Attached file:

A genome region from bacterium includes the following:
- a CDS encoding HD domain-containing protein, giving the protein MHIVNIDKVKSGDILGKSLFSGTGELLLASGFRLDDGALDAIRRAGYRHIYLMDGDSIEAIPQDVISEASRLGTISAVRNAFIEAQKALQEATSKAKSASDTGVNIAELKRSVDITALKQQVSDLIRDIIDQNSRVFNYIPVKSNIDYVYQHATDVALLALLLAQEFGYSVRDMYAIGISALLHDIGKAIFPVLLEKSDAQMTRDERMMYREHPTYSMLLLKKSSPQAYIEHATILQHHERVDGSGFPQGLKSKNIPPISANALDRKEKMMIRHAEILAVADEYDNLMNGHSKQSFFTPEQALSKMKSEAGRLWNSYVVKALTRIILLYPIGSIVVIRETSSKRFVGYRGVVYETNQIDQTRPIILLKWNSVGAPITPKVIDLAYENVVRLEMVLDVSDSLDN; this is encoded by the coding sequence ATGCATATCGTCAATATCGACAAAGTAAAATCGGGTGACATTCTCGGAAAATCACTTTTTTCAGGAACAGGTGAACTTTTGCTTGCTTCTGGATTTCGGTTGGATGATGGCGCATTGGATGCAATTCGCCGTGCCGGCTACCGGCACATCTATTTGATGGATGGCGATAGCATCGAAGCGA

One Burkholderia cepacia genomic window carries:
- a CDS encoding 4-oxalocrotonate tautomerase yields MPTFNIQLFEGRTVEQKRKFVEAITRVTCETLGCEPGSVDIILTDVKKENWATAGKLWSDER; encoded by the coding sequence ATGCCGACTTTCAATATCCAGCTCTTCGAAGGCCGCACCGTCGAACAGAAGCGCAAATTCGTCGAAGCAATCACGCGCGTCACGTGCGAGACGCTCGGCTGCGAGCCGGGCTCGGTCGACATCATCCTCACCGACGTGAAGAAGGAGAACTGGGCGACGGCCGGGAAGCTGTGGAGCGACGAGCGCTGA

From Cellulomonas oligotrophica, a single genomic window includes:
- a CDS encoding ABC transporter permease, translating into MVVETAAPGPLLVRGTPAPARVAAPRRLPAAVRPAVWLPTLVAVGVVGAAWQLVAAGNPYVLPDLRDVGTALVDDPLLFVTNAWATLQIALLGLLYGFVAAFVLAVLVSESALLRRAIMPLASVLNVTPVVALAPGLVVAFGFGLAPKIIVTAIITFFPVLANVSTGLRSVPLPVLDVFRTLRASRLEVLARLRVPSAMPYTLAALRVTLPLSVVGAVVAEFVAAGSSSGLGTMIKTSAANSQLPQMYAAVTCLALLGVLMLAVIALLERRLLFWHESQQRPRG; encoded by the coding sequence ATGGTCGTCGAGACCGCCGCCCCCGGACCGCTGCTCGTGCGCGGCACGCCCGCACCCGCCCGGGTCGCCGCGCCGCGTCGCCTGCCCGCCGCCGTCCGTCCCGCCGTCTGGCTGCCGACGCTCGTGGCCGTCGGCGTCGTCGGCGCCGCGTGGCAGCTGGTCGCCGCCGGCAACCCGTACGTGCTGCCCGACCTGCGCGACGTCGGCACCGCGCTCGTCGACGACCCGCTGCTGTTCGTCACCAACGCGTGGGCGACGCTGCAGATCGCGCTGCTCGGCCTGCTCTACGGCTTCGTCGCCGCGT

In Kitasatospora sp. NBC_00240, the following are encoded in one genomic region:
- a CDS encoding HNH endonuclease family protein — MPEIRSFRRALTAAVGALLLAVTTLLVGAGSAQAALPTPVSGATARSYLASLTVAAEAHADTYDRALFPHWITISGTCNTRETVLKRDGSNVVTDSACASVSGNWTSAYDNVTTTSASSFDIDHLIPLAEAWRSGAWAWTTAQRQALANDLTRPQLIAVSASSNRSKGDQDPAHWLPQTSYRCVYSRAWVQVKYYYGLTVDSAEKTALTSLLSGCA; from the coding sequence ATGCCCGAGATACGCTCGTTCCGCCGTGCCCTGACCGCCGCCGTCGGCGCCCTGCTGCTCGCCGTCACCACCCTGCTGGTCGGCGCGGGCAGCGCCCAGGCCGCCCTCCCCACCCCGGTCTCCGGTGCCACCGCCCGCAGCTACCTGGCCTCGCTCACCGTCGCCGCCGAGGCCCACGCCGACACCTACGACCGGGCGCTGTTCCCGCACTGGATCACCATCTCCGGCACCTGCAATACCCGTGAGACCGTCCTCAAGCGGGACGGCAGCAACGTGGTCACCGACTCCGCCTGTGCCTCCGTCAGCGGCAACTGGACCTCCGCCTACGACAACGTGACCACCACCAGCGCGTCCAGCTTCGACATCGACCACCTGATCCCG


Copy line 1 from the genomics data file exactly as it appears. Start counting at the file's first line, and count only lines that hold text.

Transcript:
A genome region from bacterium includes the following: